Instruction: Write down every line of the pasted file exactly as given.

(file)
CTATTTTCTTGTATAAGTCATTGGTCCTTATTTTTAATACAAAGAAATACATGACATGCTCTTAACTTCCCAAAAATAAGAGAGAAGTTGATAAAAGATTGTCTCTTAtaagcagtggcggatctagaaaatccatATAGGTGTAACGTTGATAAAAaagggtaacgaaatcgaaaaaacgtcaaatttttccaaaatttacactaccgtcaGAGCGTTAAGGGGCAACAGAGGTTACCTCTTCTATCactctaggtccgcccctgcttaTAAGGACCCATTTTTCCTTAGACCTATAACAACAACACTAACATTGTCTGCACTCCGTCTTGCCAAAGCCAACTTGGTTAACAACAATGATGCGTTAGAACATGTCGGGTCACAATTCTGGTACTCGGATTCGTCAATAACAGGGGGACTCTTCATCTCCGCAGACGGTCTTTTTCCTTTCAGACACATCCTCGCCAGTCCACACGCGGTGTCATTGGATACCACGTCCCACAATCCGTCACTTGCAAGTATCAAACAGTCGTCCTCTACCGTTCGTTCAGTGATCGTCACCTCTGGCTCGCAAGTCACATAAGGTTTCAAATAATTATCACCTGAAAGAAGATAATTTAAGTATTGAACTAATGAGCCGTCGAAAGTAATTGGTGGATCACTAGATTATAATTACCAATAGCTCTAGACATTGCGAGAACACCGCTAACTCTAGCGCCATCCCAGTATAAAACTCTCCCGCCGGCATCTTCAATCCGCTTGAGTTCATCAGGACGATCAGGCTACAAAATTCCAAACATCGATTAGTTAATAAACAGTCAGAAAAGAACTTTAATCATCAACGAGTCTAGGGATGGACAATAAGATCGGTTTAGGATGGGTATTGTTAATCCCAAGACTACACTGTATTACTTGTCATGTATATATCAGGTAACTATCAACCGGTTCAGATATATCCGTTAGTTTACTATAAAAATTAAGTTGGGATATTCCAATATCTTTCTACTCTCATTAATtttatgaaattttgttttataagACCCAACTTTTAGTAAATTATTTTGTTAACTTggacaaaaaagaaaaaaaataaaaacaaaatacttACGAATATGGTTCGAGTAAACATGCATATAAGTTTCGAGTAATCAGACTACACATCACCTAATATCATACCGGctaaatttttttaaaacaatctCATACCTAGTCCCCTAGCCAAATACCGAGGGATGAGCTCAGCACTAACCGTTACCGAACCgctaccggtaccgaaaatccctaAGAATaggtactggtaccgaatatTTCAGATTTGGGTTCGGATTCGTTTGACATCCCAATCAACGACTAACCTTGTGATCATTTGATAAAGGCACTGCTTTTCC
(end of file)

CTATTTTCTTGTATAAGTCATTGGTCCTTATTTTTAATACAAAGAAATACATGACATGCTCTTAACTTCCCAAAAATAAGAGAGAAGTTGATAAAAGATTGTCTCTTAtaagcagtggcggatctagaaaatccatATAGGTGTAACGTTGATAAAAaagggtaacgaaatcgaaaaaacgtcaaatttttccaaaatttacactaccgtcaGAGCGTTAAGGGGCAACAGAGGTTACCTCTTCTATCactctaggtccgcccctgcttaTAAGGACCCATTTTTCCTTAGACCTATAACAACAACACTAACATTGTCTGCACTCCGTCTTGCCAAAGCCAACTTGGTTAACAACAATGATGCGTTAGAACATGTCGGGTCACAATTCTGGTACTCGGATTCGTCAATAACAGGGGGACTCTTCATCTCCGCAGACGGTCTTTTTCCTTTCAGACACATCCTCGCCAGTCCACACGCGGTGTCATTGGATACCACGTCCCACAATCCGTCACTTGCAAGTATCAAACAGTCGTCCTCTACCGTTCGTTCAGTGATCGTCACCTCTGGCTCGCAAGTCACATAAGGTTTCAAATAATTATCACCTGAAAGAAGATAATTTAAGTATTGAACTAATGAGCCGTCGAAAGTAATTGGTGGATCACTAGATTATAATTACCAATAGCTCTAGACATTGCGAGAACACCGCTAACTCTAGCGCCATCCCAGTATAAAACTCTCCCGCCGGCATCTTCAATCCGCTTGAGTTCATCAGGACGATCAGGCTACAAAATTCCAAACATCGATTAGTTAATAAACAGTCAGAAAAGAACTTTAATCATCAACGAGTCTAGGGATGGACAATAAGATCGGTTTAGGATGGGTATTGTTAATCCCAAGACTACACTGTATTACTTGTCATGTATATATCAGGTAACTATCAACCGGTTCAGATATATCCGTTAGTTTACTATAAAAATTAAGTTGGGATATTCCAATATCTTTCTACTCTCATTAATtttatgaaattttgttttataagACCCAACTTTTAGTAAATTATTTTGTTAACTTggacaaaaaagaaaaaaaataaaaacaaaatacttACGAATATGGTTCGAGTAAACATGCATATAAGTTTCGAGTAATCAGACTACACATCACCTAATATCATACCGGctaaatttttttaaaacaatctCATACCTAGTCCCCTAGCCAAATACCGAGGGATGAGCTCAGCACTAACCGTTACCGAACCgctaccggtaccgaaaatccctaAGAATaggtactggtaccgaatatTTCAGATTTGGGTTCGGATTCGTTTGACATCCCAATCAACGACTAACCTTGTGATCATTTGATAAAGGCACTGCTTTTCC